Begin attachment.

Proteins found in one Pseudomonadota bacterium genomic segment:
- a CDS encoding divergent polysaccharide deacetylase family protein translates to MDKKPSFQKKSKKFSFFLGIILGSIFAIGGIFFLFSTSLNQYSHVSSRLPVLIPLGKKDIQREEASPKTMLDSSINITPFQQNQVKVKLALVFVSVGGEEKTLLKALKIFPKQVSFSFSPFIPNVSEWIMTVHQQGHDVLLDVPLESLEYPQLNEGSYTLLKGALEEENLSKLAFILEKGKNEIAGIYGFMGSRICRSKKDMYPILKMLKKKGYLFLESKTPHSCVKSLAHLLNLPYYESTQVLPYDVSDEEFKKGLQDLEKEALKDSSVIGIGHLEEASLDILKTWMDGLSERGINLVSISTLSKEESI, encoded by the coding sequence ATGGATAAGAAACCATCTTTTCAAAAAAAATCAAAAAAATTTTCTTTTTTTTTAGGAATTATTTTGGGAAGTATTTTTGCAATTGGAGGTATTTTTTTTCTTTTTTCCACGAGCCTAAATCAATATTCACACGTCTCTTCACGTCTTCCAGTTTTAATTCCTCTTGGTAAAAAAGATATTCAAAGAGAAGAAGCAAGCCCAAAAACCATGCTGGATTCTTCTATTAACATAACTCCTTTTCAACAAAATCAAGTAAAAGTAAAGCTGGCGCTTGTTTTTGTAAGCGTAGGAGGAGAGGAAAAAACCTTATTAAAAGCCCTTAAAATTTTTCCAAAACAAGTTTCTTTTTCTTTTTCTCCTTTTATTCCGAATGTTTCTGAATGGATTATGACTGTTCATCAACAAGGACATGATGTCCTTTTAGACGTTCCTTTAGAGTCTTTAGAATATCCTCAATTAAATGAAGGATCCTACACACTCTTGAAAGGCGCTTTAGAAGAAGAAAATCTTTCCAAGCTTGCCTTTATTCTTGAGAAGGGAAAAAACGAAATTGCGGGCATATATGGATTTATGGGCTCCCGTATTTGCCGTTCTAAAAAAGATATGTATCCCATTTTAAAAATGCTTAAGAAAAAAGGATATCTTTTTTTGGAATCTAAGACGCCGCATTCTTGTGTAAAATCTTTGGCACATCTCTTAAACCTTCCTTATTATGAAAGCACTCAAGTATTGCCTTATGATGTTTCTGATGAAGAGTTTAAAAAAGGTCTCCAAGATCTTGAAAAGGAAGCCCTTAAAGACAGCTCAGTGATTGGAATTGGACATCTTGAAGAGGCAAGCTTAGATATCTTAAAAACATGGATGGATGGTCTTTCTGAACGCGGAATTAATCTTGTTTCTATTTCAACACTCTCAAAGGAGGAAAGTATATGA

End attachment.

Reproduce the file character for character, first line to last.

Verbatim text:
Proteins found in one Pseudomonadota bacterium genomic segment:
- a CDS encoding divergent polysaccharide deacetylase family protein translates to MDKKPSFQKKSKKFSFFLGIILGSIFAIGGIFFLFSTSLNQYSHVSSRLPVLIPLGKKDIQREEASPKTMLDSSINITPFQQNQVKVKLALVFVSVGGEEKTLLKALKIFPKQVSFSFSPFIPNVSEWIMTVHQQGHDVLLDVPLESLEYPQLNEGSYTLLKGALEEENLSKLAFILEKGKNEIAGIYGFMGSRICRSKKDMYPILKMLKKKGYLFLESKTPHSCVKSLAHLLNLPYYESTQVLPYDVSDEEFKKGLQDLEKEALKDSSVIGIGHLEEASLDILKTWMDGLSERGINLVSISTLSKEESI, encoded by the coding sequence ATGGATAAGAAACCATCTTTTCAAAAAAAATCAAAAAAATTTTCTTTTTTTTTAGGAATTATTTTGGGAAGTATTTTTGCAATTGGAGGTATTTTTTTTCTTTTTTCCACGAGCCTAAATCAATATTCACACGTCTCTTCACGTCTTCCAGTTTTAATTCCTCTTGGTAAAAAAGATATTCAAAGAGAAGAAGCAAGCCCAAAAACCATGCTGGATTCTTCTATTAACATAACTCCTTTTCAACAAAATCAAGTAAAAGTAAAGCTGGCGCTTGTTTTTGTAAGCGTAGGAGGAGAGGAAAAAACCTTATTAAAAGCCCTTAAAATTTTTCCAAAACAAGTTTCTTTTTCTTTTTCTCCTTTTATTCCGAATGTTTCTGAATGGATTATGACTGTTCATCAACAAGGACATGATGTCCTTTTAGACGTTCCTTTAGAGTCTTTAGAATATCCTCAATTAAATGAAGGATCCTACACACTCTTGAAAGGCGCTTTAGAAGAAGAAAATCTTTCCAAGCTTGCCTTTATTCTTGAGAAGGGAAAAAACGAAATTGCGGGCATATATGGATTTATGGGCTCCCGTATTTGCCGTTCTAAAAAAGATATGTATCCCATTTTAAAAATGCTTAAGAAAAAAGGATATCTTTTTTTGGAATCTAAGACGCCGCATTCTTGTGTAAAATCTTTGGCACATCTCTTAAACCTTCCTTATTATGAAAGCACTCAAGTATTGCCTTATGATGTTTCTGATGAAGAGTTTAAAAAAGGTCTCCAAGATCTTGAAAAGGAAGCCCTTAAAGACAGCTCAGTGATTGGAATTGGACATCTTGAAGAGGCAAGCTTAGATATCTTAAAAACATGGATGGATGGTCTTTCTGAACGCGGAATTAATCTTGTTTCTATTTCAACACTCTCAAAGGAGGAAAGTATATGA